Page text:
Retirees want to get back to work — but they’re worried about it

While more than three in 10 US retirees say they would be motivated to rejoin the workforce if inflation continued to eat away at their savings, 43% of retirees see their age as a barrier to finding a new job.

According to research by the American Personnel Association, fear of age is a barrier to retirees considering retirement. Overall, 14% of current retirees said they are open or actively looking for work.

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“Age has always been a problem and it’s not going away. Even though we have laws to protect against it, human beings have not changed. There are misconceptions about older workers,” said Richard Wahlquist, president and CEO of the American Staffing Association, an industry trade group.

According to 2021 data from AARP, 78% of older workers claimed to have seen or experienced age discrimination in the workplace. That’s the highest level since 2003, when AARP began tracking the data.

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The Age Discrimination in Employment Act of 1967 (ADEA) makes it illegal to discriminate against workers age 40 and older. However, a 2009 US Supreme Court ruling made it harder for older workers who have experienced age discrimination to prevail in court. In fact, the court said plaintiffs must have a higher burden of proof for age discrimination than for other types of discrimination

“It is disappointing that older workers see age as a potential barrier. People occupy and don’t know how to apply. The main reason is the fear of age. And the myths are that older workers cost more, can’t solve problems, or can’t learn new things, or aren’t as tech-savvy. These, however, are myths,” Wahlquist said.

Some work flexibility can help retirees. More than four in 10 retirees would look for a job if they could have a flexible work schedule, and 35% would if they could work remotely full-time.

“He’s a mature contributor and they’re amazing. Companies are looking for reliable, hard-working people and mature contributors bring a wealth of knowledge, a wealth of work and life experience and are reliable,” said Holly Lancaster, director of recruitment for KMA Human Resources. “Companies need to change their mindset just like the mature contributor. You come back with all that knowledge, and companies need that.”

As much as possible, Lancaster suggests that older job seekers edit their LinkedIn profile to their advantage and work with a staffing agency or recruiter if necessary. To pass AI resume reviews, maybe highlight the last 15 years of work experience instead of 40 years of work, and don’t feel compelled to put graduation dates on a resume, Lancaster said.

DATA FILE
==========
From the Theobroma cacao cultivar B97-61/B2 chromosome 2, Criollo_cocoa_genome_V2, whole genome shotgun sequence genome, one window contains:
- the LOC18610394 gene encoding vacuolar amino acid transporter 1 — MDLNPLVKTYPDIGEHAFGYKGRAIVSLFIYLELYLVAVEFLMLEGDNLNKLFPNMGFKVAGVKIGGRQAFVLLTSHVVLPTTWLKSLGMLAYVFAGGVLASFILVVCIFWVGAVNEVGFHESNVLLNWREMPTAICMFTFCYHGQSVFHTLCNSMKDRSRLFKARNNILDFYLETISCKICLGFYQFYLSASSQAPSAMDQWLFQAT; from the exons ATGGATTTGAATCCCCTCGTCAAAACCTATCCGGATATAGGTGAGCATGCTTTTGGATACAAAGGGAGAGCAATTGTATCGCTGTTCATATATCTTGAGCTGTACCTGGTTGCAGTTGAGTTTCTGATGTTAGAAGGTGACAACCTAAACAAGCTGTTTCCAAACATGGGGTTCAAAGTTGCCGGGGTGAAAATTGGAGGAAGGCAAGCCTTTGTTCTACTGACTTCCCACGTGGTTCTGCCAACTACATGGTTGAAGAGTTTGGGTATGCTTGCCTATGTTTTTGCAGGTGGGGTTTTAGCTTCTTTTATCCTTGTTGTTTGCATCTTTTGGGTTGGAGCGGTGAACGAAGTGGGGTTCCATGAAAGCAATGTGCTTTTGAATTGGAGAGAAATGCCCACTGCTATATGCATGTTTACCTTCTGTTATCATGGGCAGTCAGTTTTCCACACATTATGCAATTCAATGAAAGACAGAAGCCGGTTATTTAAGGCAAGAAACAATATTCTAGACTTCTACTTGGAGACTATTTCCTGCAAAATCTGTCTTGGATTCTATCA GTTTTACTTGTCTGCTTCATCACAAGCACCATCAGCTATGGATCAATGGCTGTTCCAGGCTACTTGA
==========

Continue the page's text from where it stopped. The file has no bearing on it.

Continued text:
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“Some companies are afraid to hire older workers because they want to grow their business and want someone to stay for a long time. But people don’t stay in the same job for 10 or 15 years anymore. They just don’t. So why not hire a mature partner who wants to stay for five or three years?” said Lancaster.

Also, advocate for yourself when it comes to salary. Wages for seniors often suffer, said Saïd Eastman, CEO of JobsInTheUS.com, an online job site.

“No one wants to pay pensioners what they deserve. Business is as cheap as cheap can be,” Eastman said. “People are retiring early and they have great skills to offer. Hire them and pay them what they’re worth.”

Eastman cited outdoor retailer LLBean and grocery chain Market Basket among employers that have particularly positive practices for hiring older workers. More than 1,000 other employers have signed the AARP pledge to promote equal opportunity for all workers, regardless of age.

In addition to inflation, the role of Social Security insurance was also a focus for many retirees, with 25% saying they would be motivated to rejoin the workforce if Social Security no longer covered their expenses. A total of 39% of retirees reported Social Security as their primary source of income, while 33% reported retirement plans such as 401(k) accounts and pensions.

The issue of retirees weighing job searches comes at a time when there are nearly two jobs for every unemployed person in the U.S., according to the latest data from the U.S. Bureau of Labor Statistics. This means that businesses are still looking for workers despite the weakening economy and increased inflation.

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“The economy is cyclical. Forget inflation, forget everything else. Hire an older person because it’s the right thing to do. Hire them when they don’t need the job. Hire them for their passion and interests and that’s how you get the best out of them and how retirees flourish the most,” Eastman said.

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